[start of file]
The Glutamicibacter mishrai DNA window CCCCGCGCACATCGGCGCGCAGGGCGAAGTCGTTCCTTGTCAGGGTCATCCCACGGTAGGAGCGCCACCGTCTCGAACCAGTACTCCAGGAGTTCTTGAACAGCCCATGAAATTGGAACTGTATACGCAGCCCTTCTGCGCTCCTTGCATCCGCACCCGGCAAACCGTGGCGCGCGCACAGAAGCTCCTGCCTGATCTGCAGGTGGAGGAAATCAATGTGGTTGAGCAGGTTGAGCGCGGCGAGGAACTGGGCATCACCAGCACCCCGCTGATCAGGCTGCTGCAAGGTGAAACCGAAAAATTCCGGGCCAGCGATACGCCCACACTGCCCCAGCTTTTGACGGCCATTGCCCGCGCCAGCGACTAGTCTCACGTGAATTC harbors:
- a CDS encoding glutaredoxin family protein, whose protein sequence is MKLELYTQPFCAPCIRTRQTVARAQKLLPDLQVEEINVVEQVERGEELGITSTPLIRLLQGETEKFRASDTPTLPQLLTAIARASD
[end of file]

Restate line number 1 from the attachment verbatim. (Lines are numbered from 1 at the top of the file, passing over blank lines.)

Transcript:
The Glutamicibacter mishrai DNA window CCCCGCGCACATCGGCGCGCAGGGCGAAGTCGTTCCTTGTCAGGGTCATCCCACGGTAGGAGCGCCACCGTCTCGAACCAGTACTCCAGGAGTTCTTGAACAGCCCATGAAATTGGAACTGTATACGCAGCCCTTCTGCGCTCCTTGCATCCGCACCCGGCAAACCGTGGCGCGCGCACAGAAGCTCCTGCCTGATCTGCAGGTGGAGGAAATCAATGTGGTTGAGCAGGTTGAGCGCGGCGAGGAACTGGGCATCACCAGCACCCCGCTGATCAGGCTGCTGCAAGGTGAAACCGAAAAATTCCGGGCCAGCGATACGCCCACACTGCCCCAGCTTTTGACGGCCATTGCCCGCGCCAGCGACTAGTCTCACGTGAATTC harbors: